BIG STORY: Uganda’s Growing Debt Burden Worries Museveni

President Museveni has expressed concern over Uganda’s growing public debt, saying the continued servicing of loans worth billions of dollars, yet the economy can be self-sufficient is “wastage of our national resources.”

The president’s concerns are contained in a confidential letter to Finance Minister Matia Kasaija.

Museveni earlier this year publicly blasted the media for ‘sensationalising’ the public debt, saying it is manageable.

However, his correspondences paint a picture of a president worried about the rising debt burden.

Writing to Kasaija, Museveni said, “With the present budget of Shs 32tn, it is not correct that Shs 10tn of it should be borrowed or begged for from outside.”

He added: “The grant element of this year’s budget is only Shs 1.6tn. Much of the non-revenue budget expenditure is, therefore, borrowed money paid back with interest.”

Museveni said this “borrowed money is always paid back with interest, moreover.”

Uganda’s Public debt stock, which comprises both domestic and external debt, in 2018 hit the US$ 10.7bn mark, which is the equivalent of Shs 41.326.1tn.


The Finance State Minister in charge of Planning, David Bahati told Parliament in October that out of the US$ 10.7bn, the external debt (disbursed and outstanding) stands at US$ 7.2bn or Shs 28tn (67.2 percent); whereas the domestic debt is US$ 3.5bn (Shs 13tn) equivalent of 32.4 percent.

The Minister remarked that the Present Value (PV) of public debt to GDP has increased from 27.4 percent as at end June, 2017 to 30.8% in June 2018.

Museveni’s letter to Kasaija

Regarding the creditor composition, Bahati noted the bigger part of Uganda’s debt disbursed and outstanding is sourced from multilateral creditors like the World Bank, African Development Bank, Islamic Development Bank while 31.1 percent is from bilateral creditors like Japan, France and others.  0.7% of the total external debt portfolio is from the commercial banks.

Museveni’s concerns about the sovereign debt comes against the backdrop of warnings from the central bank, the World Bank and economists that Uganda risks falling into a debt trap.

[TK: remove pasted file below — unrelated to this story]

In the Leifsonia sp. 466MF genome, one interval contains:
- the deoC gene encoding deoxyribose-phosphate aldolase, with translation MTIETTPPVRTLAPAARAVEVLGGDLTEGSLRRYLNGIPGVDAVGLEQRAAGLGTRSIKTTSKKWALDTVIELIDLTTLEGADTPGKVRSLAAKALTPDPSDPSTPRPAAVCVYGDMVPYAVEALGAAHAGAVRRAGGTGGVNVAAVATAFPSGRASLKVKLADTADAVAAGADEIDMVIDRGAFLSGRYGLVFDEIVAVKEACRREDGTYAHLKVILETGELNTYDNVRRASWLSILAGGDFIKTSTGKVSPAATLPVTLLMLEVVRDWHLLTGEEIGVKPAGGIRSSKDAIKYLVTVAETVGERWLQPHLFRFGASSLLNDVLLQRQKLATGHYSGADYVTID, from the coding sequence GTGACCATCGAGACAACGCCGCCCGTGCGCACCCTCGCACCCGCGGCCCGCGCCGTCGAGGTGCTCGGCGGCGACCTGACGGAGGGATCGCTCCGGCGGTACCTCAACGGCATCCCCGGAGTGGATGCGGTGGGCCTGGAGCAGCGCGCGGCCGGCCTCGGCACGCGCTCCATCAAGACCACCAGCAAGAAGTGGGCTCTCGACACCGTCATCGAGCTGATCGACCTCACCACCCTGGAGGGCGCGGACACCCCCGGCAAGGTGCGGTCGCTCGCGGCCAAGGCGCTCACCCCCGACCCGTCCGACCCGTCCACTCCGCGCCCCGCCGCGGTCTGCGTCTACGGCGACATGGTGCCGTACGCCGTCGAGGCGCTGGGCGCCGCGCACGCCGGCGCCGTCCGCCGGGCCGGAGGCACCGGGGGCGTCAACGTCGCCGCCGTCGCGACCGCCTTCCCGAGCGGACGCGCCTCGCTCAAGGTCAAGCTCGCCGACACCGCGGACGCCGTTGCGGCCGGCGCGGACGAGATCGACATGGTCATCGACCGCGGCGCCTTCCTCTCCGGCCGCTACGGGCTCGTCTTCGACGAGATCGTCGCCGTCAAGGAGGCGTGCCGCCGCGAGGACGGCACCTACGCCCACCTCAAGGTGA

BoU said in the State of Economy report (March 2018) that total government revenue, including grants, has continued to reduce, forcing government into borrowing, which has nearly tripled in the last three years to more than 50 per cent of gross domestic product.

The Central Bank said this creates “default risk” since nearly two-thirds of that borrowing is external.

Uganda currently collects revenues equivalent to about 14 percent of GDP, well below the estimated tax collection potential for such a growing economy, which, it’s estimated at between 18 percent and 23 percent of GDP.


In his letter to Kasaija, Museveni is visibly concerned that the amount of money spent by the government annually on servicing debts could be used to finance important projects.

“Currently, we are spending Shs each year for debt payment,” said Museveni, adding, “This is equal to seven Masaka-Kampala roads if you remember that we spend Shs 440bn reconstructing that road.”

Museveni further said “the interest part is Shs 2.5tn of that debt payment. This is misuse of our national resources although, of course building roads and dams with loans is better than doing nothing.”

World Bank Country Manager Ms Christina Malmberg Calvo said widening the tax base would allow Uganda locally fund infrastructure projects.

“Government’s ability to borrow domestically is also constrained, due to the crowding out effect this can have on private sector credit growth,” said Calvo at a recent function in Kampala.

“At the same time, however, alongside a fast-rising population, Uganda needs to scale up the financing of important infrastructure, and continue to build human capital through the provision of better education and health services. Thus, to stay its development course and not compromise fiscal stability, the country needs to urgently increase the mobilization of domestic revenues,” she cautioned.

Aid flows have slowed, and public debt is rising – expected to increase above 40 percent of GDP by the end of 2019, compared to the threshold set under the Fiscal Responsibility Charter under the EAC.

Museveni, in his letter to Kasaija agrees that expanding the tax base and strict enforcement on compliance are necessary to avoid the debt trap.

“With a GDP of about Shs 110tn, Uganda should by now be budget self-sufficient if we only collected taxes that would be 30 percent of GDP,” said Museveni, adding, “Even if we did not aim at 30 percent of GDP, still this relationship between the budget and tax collection should be borne in mind in whatever we do.”

Experts say if, for instance, revenues collected over the past three years had met the government’s target of 16 percent, the additional 2 percent would have been sufficient to triple government’s spending in the health sector or fully finance the Entebbe-Kampala expressway without having to borrow.

Currently, less than 7 percent of the working age population and less than 10 percent of firms with a fixed location are registered as tax payers in Uganda.

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